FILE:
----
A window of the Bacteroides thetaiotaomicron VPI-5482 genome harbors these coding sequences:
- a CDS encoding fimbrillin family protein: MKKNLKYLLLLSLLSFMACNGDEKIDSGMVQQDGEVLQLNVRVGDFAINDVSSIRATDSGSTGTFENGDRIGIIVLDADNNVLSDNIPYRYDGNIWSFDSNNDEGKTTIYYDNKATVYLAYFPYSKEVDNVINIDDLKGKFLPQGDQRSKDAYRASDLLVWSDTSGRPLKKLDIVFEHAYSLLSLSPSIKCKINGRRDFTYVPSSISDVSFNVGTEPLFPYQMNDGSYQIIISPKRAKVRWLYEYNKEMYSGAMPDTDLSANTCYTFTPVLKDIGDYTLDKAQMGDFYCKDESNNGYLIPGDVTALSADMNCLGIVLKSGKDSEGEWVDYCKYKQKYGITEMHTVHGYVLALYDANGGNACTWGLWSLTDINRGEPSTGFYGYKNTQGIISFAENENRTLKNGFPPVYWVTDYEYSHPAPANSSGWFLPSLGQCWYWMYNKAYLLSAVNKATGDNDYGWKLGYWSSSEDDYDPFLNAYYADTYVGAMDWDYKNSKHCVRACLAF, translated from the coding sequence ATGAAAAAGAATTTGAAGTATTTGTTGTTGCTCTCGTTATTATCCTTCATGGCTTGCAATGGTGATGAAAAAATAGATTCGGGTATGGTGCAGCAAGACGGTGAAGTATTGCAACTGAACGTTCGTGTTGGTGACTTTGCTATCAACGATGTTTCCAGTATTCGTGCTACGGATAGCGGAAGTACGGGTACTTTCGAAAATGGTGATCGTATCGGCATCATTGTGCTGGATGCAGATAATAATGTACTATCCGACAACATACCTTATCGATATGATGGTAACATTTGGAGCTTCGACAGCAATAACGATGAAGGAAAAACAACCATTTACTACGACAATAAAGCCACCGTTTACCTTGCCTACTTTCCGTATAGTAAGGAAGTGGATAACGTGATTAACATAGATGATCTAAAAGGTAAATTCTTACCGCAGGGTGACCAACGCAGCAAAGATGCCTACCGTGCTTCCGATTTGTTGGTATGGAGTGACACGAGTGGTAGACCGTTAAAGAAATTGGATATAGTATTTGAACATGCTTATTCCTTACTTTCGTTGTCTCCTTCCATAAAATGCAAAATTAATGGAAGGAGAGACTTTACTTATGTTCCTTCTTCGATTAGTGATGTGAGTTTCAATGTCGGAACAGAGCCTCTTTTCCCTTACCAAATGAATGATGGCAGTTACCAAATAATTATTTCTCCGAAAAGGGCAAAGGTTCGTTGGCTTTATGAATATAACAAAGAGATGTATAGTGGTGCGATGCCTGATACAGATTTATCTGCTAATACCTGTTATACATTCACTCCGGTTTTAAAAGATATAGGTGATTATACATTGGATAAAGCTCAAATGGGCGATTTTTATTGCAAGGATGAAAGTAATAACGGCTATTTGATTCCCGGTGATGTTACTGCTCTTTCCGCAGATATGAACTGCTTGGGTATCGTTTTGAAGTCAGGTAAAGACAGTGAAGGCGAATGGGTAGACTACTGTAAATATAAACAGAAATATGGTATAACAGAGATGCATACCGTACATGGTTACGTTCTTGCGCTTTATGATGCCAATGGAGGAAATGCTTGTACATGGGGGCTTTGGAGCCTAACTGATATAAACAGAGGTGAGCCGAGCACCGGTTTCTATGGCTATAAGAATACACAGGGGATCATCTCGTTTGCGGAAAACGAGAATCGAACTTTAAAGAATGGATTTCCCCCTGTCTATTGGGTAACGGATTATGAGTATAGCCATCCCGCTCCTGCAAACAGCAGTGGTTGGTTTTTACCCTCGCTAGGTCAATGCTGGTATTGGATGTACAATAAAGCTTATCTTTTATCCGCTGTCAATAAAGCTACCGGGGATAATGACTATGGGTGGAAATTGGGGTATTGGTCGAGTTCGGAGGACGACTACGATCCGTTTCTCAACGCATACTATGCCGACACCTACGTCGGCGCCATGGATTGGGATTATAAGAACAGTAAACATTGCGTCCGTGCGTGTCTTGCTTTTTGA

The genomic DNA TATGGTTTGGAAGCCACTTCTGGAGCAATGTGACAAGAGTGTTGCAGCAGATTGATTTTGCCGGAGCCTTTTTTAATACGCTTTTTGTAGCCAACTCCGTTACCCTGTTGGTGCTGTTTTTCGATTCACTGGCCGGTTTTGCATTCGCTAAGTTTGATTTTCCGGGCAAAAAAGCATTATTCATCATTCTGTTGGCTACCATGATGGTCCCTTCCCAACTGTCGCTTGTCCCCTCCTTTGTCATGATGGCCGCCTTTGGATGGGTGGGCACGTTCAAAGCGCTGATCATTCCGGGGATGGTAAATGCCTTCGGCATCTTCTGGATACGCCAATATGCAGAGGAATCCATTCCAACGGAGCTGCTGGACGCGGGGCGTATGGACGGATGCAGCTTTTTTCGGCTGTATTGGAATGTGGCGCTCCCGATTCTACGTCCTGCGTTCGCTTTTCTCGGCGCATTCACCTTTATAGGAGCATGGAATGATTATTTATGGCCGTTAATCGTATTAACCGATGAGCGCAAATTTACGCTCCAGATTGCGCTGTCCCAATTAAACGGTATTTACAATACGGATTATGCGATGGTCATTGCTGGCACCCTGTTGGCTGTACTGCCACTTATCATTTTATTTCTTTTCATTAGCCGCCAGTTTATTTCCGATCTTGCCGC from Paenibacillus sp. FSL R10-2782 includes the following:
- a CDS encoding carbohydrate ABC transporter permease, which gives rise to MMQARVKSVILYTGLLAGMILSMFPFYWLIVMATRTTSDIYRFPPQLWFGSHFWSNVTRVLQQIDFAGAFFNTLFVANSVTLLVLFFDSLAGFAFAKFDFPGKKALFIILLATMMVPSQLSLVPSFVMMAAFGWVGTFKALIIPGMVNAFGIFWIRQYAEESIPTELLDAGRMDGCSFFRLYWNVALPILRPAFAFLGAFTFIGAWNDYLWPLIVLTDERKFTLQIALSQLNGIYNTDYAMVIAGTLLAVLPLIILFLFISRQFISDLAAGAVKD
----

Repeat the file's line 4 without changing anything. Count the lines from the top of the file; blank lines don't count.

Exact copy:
- a CDS encoding carbohydrate ABC transporter permease, which gives rise to MMQARVKSVILYTGLLAGMILSMFPFYWLIVMATRTTSDIYRFPPQLWFGSHFWSNVTRVLQQIDFAGAFFNTLFVANSVTLLVLFFDSLAGFAFAKFDFPGKKALFIILLATMMVPSQLSLVPSFVMMAAFGWVGTFKALIIPGMVNAFGIFWIRQYAEESIPTELLDAGRMDGCSFFRLYWNVALPILRPAFAFLGAFTFIGAWNDYLWPLIVLTDERKFTLQIALSQLNGIYNTDYAMVIAGTLLAVLPLIILFLFISRQFISDLAAGAVKD